Synonymous with road trip vibes, the Ring Road, Iceland is a must-do drive for those looking for spectacular scenery. The Ring Road is in fact the nickname of Route 1, Iceland’s main motorway. This route loops the island in a full circle, skirting around Iceland's central, uninhabited highlands. Along the way around the Ring Road, you’ll find the most popular tourist attractions. This includes the Seljalandsfoss and Skógafoss waterfalls, Dyrhólaey cliffs, and Jökulsárlón glacier lagoon. If you're planning an Icelandic road trip, it’s likely you’ll end up on this route, whether you’re doing the full circle or a shorter trip. The Ring Road is 1,328 kilometres long (825 miles). That’s the equivalent of driving part of the United States’ east coast, from Boston, Massachusetts, to Charlotte, North Carolina. Or driving the full length of the UK from John o’Groats in Scotland to Penzance in south-west England. Basically, the Ring Road covers most of the country, as shown in blue on the map above. It bypasses part of North Iceland (in red), the Westfjords (dark blue) and the Snæfellsnes peninsula (purple). These can always be added to a summer itinerary for a deeper exploration of Iceland. For the best experience, we recommend no less than 7 days in Iceland. This is for a comfortable, but express route around the island. From there, you can extend it to discover some regions in more details, to take detours, and explore remote corners. Plus, the speed limit for most of the way is 90 kilometres per hour (55 miles per hour), and speeding fines aren't cheap. So it’s best you slow down and enjoy all the scenery along the way. Most visitors choose to drive Iceland’s Ring Road in summer. At this time of year, the midnight sun gives you plenty of extra daylight for driving and sightseeing. But winter road trips are also possible, and growing in popularity. Read our guide to the best times to visit Iceland here. Although the conditions will be less ideal than in summer, there is plenty to be enjoyed during the winter months. The natural highlights will all be there, and as stunning as ever with frost and snow. You may even spot the northern lights in the dark skies. However, if you’re keen to drive the Ring Road in winter, it’s best to come prepared. Make yourself aware of road safety precautions before you travel. For example, you must drive slowly in cold weather to avoid unseen ice, and turn your headlights on, day and night. It’s also best that you check the weather and road conditions before setting off each day. We also recommend renting a 4x4 vehicle for a road trip between October and April as it will make driving in such conditions easier. The first thing to be aware of is that in Iceland, motorists drive on the right side of the road (and left side of the car). If you’re not comfortable driving on that side, you could always book a private driver or join a guided tour. This way you can enjoy the sights from the comfort of the passenger seat. The road conditions may well be unlike what you’ve encountered before. For that reason, it’s best to take your time around the island.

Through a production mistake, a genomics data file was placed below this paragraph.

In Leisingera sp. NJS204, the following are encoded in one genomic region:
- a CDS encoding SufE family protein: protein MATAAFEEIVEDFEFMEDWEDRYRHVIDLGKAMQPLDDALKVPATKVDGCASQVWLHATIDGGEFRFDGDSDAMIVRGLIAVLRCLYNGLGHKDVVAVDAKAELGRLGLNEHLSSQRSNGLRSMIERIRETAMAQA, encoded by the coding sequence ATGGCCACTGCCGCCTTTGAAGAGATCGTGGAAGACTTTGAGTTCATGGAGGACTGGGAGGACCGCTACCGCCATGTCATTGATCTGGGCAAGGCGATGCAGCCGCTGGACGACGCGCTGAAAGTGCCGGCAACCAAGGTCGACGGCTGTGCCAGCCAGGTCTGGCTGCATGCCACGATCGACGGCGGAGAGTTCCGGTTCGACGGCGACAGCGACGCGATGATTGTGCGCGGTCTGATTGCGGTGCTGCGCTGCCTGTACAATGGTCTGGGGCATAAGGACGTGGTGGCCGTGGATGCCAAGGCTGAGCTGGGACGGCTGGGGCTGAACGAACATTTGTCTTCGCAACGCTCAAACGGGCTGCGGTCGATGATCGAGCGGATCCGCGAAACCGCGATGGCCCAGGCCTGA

This is especially true in winter, when the weather may affect driving and road conditions. Make sure you have plenty of time to get from one accommodation to the next safely. This way you also get to appreciate the view even more!


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